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Negative architecture, and assumptions about code

syndicated from on August 6, 2018

In "Negative Architecture", Michael Feathers speaks about certain aspects of software architecture leading to some kind of negative architecture. Feathers mentions the IO Monad from Haskell (functional programming) as an example, but there are parallel examples in object-oriented programming. For example, by using layers and the dependency inversion principle you can "guarantee" that a certain class, in a certain layer (e.g. domain, application) won't do any IO - no talking to a database, no HTTP requests to some remote service, etc.

[...] guarantees form a negative architecture - a set of things that you know can’t happen in various pieces of your system. The potential list is infinite but that doesn’t stop this perspective from being useful. If you’re using a particular persistence technology in one part of your system, it is valuable to be able to say that it is only used in that place and no place else in the system. The same can be true of other technologies. Knowing what something is not able to do reduces the number of pitfalls. It puts architecture on solid ground.

I find that this is a great advantage of making any kind of agreement between team members: about design principles being applied, where to put certain classes, etc. Even making a clear distinction between different kinds of tests can be very useful. It's good to know that if a test is in the "unit test" directory, it won't do any IO. These tests are just some in-memory verifications of specified object behavior. So we should be able to run them in a very short amount of time, with no internet connection, no dependent services up and running, etc.

A negative architecture is what's "between the lines". You can look at all the code and describe a positive architecture for it, but given certain architecture or design rules, there's also the background; things we can be sure will never happen. Like a User entity sending an email. Or an html template doing a database migration. Or an HTTP client wiping out the entire disk drive. And so on and so on; I'm sure you can think of some other funny stuff that could happen (and that would require instant, nightmarish fixing).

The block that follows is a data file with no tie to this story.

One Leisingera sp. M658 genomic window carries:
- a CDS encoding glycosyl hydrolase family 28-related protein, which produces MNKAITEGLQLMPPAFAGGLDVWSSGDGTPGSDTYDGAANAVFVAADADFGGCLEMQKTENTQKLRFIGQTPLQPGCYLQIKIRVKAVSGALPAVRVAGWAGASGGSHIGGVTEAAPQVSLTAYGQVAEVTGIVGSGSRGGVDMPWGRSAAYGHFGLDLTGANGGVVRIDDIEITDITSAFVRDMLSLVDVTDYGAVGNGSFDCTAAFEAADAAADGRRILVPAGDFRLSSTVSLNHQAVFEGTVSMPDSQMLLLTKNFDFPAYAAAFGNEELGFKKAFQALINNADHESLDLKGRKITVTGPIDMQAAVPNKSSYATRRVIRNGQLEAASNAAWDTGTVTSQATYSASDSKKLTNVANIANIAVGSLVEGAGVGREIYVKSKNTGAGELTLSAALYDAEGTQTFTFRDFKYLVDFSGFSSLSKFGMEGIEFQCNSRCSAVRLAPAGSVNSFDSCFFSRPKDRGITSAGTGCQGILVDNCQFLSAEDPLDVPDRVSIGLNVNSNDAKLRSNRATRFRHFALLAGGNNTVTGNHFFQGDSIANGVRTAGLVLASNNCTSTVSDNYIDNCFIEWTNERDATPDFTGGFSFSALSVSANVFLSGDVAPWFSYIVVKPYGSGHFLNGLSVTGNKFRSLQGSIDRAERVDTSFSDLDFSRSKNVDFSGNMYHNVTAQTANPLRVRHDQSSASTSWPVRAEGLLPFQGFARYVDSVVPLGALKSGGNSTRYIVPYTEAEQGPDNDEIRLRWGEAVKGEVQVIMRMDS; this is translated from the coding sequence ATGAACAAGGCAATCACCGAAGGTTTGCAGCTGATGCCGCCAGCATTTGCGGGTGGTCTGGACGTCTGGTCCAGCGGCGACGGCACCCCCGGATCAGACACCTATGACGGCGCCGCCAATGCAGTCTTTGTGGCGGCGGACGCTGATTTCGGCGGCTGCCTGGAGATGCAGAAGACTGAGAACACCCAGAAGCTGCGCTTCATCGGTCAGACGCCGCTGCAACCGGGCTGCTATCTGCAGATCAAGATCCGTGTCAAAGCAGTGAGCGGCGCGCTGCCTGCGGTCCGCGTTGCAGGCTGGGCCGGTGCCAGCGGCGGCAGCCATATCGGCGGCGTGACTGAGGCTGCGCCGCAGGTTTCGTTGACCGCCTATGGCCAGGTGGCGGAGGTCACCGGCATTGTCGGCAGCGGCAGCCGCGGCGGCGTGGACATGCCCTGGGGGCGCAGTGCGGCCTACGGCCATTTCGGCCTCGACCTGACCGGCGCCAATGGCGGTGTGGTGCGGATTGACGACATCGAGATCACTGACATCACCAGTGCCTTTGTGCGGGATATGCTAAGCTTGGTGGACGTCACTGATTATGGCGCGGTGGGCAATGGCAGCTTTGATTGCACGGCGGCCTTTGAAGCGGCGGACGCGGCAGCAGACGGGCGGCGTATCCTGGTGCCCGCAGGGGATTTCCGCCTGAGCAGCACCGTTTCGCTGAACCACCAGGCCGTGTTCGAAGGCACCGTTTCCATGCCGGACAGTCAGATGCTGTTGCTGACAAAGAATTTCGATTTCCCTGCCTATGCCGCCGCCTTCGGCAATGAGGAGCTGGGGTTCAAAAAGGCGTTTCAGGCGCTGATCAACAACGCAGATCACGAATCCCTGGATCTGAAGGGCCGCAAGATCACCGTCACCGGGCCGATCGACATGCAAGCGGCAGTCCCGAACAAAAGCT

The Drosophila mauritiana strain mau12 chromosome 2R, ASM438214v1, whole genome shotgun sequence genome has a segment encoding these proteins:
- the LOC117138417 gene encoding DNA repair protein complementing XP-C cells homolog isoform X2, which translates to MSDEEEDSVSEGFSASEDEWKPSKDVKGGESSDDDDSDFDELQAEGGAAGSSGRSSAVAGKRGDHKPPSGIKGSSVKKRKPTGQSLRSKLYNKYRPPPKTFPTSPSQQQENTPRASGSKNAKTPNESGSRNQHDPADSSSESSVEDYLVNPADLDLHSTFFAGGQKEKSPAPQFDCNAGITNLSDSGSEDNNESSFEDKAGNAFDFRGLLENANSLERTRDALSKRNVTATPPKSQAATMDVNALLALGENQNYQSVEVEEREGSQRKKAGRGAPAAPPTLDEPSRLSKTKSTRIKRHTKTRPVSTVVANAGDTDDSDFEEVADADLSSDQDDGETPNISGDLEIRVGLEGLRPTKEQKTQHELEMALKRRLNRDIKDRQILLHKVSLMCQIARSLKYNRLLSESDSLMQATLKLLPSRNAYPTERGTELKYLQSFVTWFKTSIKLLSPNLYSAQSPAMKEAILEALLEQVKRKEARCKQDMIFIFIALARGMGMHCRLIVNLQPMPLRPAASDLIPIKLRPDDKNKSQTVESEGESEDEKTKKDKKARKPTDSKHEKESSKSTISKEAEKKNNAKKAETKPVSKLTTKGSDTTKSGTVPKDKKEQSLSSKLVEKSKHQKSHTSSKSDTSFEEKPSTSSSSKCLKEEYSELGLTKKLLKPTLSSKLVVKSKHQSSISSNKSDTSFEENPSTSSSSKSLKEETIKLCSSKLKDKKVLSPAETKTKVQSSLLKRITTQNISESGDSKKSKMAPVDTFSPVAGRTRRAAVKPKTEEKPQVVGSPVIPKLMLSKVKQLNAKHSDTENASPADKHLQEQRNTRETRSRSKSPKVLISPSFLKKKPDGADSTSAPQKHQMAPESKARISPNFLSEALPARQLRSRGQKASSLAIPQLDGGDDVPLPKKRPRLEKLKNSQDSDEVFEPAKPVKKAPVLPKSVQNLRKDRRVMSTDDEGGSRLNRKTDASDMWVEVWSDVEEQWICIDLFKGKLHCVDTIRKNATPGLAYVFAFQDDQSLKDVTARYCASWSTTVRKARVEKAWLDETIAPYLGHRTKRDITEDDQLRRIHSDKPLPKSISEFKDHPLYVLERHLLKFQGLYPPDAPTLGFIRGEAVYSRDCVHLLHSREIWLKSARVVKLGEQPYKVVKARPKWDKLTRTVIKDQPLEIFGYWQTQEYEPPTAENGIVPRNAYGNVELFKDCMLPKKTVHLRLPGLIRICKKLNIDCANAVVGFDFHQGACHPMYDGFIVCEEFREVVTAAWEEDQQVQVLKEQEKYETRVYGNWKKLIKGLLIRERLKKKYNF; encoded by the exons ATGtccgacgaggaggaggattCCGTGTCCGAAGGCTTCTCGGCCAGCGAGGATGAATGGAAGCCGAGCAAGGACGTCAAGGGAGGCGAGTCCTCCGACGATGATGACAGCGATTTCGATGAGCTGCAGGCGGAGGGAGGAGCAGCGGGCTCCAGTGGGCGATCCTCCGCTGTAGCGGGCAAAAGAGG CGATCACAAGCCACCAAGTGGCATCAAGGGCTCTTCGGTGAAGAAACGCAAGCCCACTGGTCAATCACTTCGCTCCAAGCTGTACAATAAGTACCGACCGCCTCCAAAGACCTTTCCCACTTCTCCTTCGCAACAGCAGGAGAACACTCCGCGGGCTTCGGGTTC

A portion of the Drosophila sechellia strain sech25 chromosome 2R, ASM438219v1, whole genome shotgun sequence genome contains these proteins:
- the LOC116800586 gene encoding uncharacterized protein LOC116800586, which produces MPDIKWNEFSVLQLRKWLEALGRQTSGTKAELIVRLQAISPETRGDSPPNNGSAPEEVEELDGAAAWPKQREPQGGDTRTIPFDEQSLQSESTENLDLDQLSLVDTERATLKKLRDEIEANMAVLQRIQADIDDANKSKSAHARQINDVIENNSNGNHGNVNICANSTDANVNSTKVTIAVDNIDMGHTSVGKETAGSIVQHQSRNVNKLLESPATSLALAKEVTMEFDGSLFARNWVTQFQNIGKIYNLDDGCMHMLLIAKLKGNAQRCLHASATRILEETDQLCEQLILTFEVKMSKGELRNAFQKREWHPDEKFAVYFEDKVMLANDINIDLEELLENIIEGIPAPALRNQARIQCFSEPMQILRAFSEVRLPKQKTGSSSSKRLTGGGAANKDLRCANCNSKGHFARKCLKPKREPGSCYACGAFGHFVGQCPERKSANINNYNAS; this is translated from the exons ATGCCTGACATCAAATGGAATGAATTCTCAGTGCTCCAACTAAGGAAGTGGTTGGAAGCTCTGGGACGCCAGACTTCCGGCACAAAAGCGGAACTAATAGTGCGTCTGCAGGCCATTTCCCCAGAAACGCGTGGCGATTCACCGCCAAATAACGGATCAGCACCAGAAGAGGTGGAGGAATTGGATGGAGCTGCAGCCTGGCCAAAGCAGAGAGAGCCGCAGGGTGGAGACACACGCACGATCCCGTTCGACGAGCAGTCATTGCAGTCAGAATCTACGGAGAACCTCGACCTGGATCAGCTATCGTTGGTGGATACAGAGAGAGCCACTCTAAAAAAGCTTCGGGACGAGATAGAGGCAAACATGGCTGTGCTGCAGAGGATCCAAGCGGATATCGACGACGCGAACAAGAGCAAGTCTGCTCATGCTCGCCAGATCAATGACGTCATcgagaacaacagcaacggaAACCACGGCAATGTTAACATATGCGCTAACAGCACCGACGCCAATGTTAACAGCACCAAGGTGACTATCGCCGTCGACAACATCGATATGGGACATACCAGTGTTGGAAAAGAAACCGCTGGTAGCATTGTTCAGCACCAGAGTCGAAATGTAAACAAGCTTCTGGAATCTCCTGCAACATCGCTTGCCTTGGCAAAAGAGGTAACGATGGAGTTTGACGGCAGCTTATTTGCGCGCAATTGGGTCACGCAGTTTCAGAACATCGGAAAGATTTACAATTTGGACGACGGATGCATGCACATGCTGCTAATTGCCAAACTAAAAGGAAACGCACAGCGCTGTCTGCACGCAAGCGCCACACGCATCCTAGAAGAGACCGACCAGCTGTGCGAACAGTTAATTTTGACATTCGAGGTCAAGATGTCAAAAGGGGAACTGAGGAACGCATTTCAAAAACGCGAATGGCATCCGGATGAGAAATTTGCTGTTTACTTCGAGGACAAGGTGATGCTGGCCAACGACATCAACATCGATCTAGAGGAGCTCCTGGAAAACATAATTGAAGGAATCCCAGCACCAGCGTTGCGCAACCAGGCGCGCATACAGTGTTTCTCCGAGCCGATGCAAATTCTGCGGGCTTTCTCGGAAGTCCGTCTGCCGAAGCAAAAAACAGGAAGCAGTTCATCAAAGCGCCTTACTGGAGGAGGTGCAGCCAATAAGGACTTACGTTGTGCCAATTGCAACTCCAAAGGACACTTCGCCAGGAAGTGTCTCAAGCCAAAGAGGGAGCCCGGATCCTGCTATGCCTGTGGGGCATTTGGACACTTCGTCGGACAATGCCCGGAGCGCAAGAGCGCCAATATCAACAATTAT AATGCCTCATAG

It all sounds really absurd, but tuned down a little, these examples are actually quite realistic if you work with a legacy project that's in a bad shape. After all, these scenarios are all possible. Developers could've implemented them if they wanted to. We can never be certain that something is definitely not happening in our system. In particular if we don't have tests for that system. We can only have a strong feeling that something won't be happening.

The legacy project I'm working on these days isn't quite as bad as the ones we're fantasizing about now. But still, every now and then I stumble upon an interesting class, method, statement, which proves that my picture of the project's "negative architecture" isn't accurate enough. This always comes with the realization that "apparently, this can happen". Let's take a look at a few examples.

"An object does nothing meaningful in its constructor"

I've learned over time to "do nothing" in my constructor; just to accept constructor arguments and assign them to properties. Like this:

final class SomeService
    private $foo;
    private $bar;

public function __construct($foo, $bar) { $this->foo = $foo; $this->bar = $bar; } }

Recently, I replaced some static calls to a global translator function by calls to an injected translator service, which I added as a new constructor argument. At the last line of the constructor I assigned the translator service to a new attribute (after all, that's what I've learned to do with legacy code - add new things at the end):

final class SomeService
    // ...

private $translator;

public function __construct(..., Translator $translator) { // ...

$this->translator = $translator; } }

However, it turned out that the method that needed the (now injected) translator, was already called in the constructor:

public function __construct(..., Translator $translator)
    // ...

$this->translator = $translator; }

So before I assigned the translator to its dedicated attribute, another method attempted to use it already. This resulted in a nasty, fatal runtime error. It made me realize that my assumption was that in this project, a constructor would never do something. So even though th

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